Examining the association between cycling infrastructure and cycling: baseline results from INTERACT Victoria

Tobin, Melissa (2020) Examining the association between cycling infrastructure and cycling: baseline results from INTERACT Victoria. Masters thesis, Memorial University of Newfoundland.

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The majority of Canadians are not meeting physical activity guidelines. Implementing infrastructure that supports active transportation is an important intervention to increase population physical activity levels. The INTErventions, Research and Action in Cities Team (INTERACT), has the goal to advance research on the design of healthy and sustainable cities for all. My study is a sub-project of INTERACT and has three main objectives. The first objective is to determine whether participants support the All Ages and Abilities (AAA) Cycling Network. The second objective is to examine the association between exposure to the Pandora protected cycle track and physical activity levels and the third objective is to determine if there are gender differences in overall levels of physical activity. I hypothesized that participants would support the AAA Cycling Network and exposure to the Pandora protected cycle track would be associated with greater overall physical activity levels of residents who cycle at least once a month in Victoria. I also hypothesized that women would have lower levels of physical activity when compared to men. INTERACT recruited 281 people who completed online surveys; 149 of whom wore a Sensedoc (an accelerometer and global positioning system (GPS), for ten days to collect physical activity and spatial location data). Data collection took place from May 19, 2017, to November 30, 2017. I calculated exposure to the Pandora protected cycle track using daily path mobility, which measures the ratio of the number of GPS points within 200 metres of the Pandora protected cycle track compared to the participants number of total GPS points. Overall, participants supported the AAA Cycling Network and showed a preference for off-road paths and separated cycling infrastructure. This preference was especially true for women, who also reported much less physical activity per week than men. Regression analysis showed that there were associations between exposure to the Pandora protected cycle track and both self-report and accelerometer-based physical activity, but only after a certain threshold of exposure. The implementation of the AAA Cycling Network with an emphasis on protected cycling infrastructure may increase cycling frequency and physical activity levels in the City of Victoria.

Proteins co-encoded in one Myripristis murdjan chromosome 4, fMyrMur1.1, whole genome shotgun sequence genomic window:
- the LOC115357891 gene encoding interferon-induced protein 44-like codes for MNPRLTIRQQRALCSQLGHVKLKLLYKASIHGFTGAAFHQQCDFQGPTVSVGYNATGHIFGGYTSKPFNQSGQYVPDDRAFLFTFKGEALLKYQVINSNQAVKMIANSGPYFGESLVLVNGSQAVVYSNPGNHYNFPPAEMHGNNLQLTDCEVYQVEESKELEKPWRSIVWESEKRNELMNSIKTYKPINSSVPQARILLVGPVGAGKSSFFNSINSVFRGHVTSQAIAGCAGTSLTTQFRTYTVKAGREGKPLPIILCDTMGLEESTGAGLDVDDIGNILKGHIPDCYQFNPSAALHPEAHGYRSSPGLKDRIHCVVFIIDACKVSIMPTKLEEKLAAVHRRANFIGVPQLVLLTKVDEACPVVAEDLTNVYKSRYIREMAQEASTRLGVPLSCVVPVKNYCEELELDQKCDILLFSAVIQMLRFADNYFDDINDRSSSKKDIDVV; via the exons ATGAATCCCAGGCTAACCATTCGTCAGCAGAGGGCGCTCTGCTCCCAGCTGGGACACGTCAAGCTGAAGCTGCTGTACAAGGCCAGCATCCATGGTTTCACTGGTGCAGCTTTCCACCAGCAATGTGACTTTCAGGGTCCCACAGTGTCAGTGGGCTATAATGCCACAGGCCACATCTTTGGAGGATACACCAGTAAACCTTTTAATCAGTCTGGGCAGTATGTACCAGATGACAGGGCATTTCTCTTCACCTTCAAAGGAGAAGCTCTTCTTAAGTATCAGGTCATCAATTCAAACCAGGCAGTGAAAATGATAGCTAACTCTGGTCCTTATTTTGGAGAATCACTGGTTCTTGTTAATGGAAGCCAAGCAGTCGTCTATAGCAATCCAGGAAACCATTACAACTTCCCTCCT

Item Type: Thesis (Masters)
URI: http://research.library.mun.ca/id/eprint/14642
Item ID: 14642
Additional Information: Includes bibliographical references (pages 60-70).
Keywords: cycling, physical activity, cycle track, active transportation infrastructure
Department(s): Human Kinetics and Recreation, School of > Kinesiology
Date: July 2020
Date Type: Submission
Digital Object Identifier (DOI): https://doi.org/10.48336/chjn-3j02
Library of Congress Subject Heading: Cycling--British Columbia--Victoria; Victoria (B.C.)--Social policy.

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